Metasomatism and the Chemical Transformation of Rock: Rock-Mineral-Fluid Interaction in Terrestrial and Extraterrestrial Environments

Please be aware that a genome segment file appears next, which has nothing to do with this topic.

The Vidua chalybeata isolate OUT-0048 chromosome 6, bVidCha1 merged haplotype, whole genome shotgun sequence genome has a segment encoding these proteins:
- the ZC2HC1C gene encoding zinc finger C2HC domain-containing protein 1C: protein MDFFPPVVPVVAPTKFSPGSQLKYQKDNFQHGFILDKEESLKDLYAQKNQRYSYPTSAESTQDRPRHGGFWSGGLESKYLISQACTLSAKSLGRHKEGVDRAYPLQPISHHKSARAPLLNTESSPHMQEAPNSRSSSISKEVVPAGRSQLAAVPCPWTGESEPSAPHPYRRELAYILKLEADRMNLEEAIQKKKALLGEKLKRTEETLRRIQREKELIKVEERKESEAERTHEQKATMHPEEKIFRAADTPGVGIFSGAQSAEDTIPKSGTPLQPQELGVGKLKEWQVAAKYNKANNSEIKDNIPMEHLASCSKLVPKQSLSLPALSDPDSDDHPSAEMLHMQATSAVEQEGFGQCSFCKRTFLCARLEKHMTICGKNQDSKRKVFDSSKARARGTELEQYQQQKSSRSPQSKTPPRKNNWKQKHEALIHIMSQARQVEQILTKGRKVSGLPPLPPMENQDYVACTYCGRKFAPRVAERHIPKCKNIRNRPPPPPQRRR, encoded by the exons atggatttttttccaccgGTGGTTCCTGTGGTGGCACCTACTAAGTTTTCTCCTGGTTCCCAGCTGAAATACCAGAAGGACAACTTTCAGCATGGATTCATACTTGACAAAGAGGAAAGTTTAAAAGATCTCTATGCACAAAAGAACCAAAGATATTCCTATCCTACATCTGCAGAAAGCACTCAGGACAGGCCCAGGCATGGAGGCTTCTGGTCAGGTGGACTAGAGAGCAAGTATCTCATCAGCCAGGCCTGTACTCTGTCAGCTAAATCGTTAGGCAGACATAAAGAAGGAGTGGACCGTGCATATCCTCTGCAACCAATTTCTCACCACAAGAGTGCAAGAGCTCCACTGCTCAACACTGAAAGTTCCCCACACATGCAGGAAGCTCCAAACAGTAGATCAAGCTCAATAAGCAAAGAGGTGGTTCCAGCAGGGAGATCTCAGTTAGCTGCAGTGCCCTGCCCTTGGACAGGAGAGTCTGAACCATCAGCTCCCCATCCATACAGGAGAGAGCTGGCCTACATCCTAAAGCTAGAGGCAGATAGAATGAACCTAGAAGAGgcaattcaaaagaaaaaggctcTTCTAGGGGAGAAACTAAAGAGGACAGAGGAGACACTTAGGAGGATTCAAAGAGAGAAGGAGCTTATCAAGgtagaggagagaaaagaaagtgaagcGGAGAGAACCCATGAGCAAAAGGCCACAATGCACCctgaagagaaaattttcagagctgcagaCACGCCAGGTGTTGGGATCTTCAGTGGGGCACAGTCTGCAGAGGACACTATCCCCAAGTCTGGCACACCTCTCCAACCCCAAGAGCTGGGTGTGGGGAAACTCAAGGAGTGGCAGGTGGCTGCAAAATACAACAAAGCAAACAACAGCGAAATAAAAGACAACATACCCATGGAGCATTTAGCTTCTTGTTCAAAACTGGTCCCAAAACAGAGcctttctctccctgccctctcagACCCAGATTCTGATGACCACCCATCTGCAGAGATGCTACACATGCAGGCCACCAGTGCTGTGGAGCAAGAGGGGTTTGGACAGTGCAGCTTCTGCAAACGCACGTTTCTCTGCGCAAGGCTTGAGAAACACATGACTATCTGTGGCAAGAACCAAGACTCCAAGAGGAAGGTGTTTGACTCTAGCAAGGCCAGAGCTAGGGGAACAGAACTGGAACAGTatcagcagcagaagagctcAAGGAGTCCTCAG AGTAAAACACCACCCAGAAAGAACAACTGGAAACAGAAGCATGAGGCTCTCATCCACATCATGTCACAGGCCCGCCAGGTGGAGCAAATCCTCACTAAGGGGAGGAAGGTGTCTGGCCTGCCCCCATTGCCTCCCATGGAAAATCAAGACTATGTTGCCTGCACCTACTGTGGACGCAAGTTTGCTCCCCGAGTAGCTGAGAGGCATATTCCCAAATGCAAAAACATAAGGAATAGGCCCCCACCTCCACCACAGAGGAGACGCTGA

The term metasomatism comes from the Greek μετά μετα (meta = change) and σῶμα (soma = body). The term was originally coined by C.F. Naumann in Lehrbuch der Mineralogie, published by Engelman in Leipzig in 1826. The current definition of metasomatism, according to the IUGS Subcommission on the Systematics of Metamorphic Rocks (SSMR), is “a metamorphic process by which the chemical composition of a rock or rock portion is altered in a pervasive manner and which involves the introduction and/or removal of chemical components as a result of the interaction of the rock with aqueous fluids (solutions). During metasomatism the rock remains in a solid state.” Metamorphism comes from the Greek μετα (meta = change) and μορφε (morphe = form) and is defined by the IUGS SSMR as “a process involving changes in the mineral content/composition and/or microstructure of a rock, dominantly in the solid state. This process is mainly due to an adjustment of the rock to physical conditions that differ from those under which the rock originally formed and that also differ from the physical conditions normally occurring at the surface of the Earth and in the zone of diagenesis. The process may coexist with partial melting and may also involve changes in the bulk chemical composition of the rock.” From these two definitions it is obvious that metasomatism and metamorphism are commonly interrelated with each other. However, they can also be mutually exclusive. For example, metamorphism can be isochemical such that the chemical and isotopic characteristics of the protolith sedimentary lithologies are retained. Also, the chemical changes seen during the high-grade transition of metamorphic rocks from amphibolite-to granulite-facies, can be due to the removal of fluid-rich partial melts. In contrast, sediment diagensis, fluid-aided deposition of ore veins or ore deposits, sea floor alteration, and alteration of surrounding rock by hot springs or meteoric fluids are fluid-dominated metasomatic process, which are generally not considered to be metamorphic.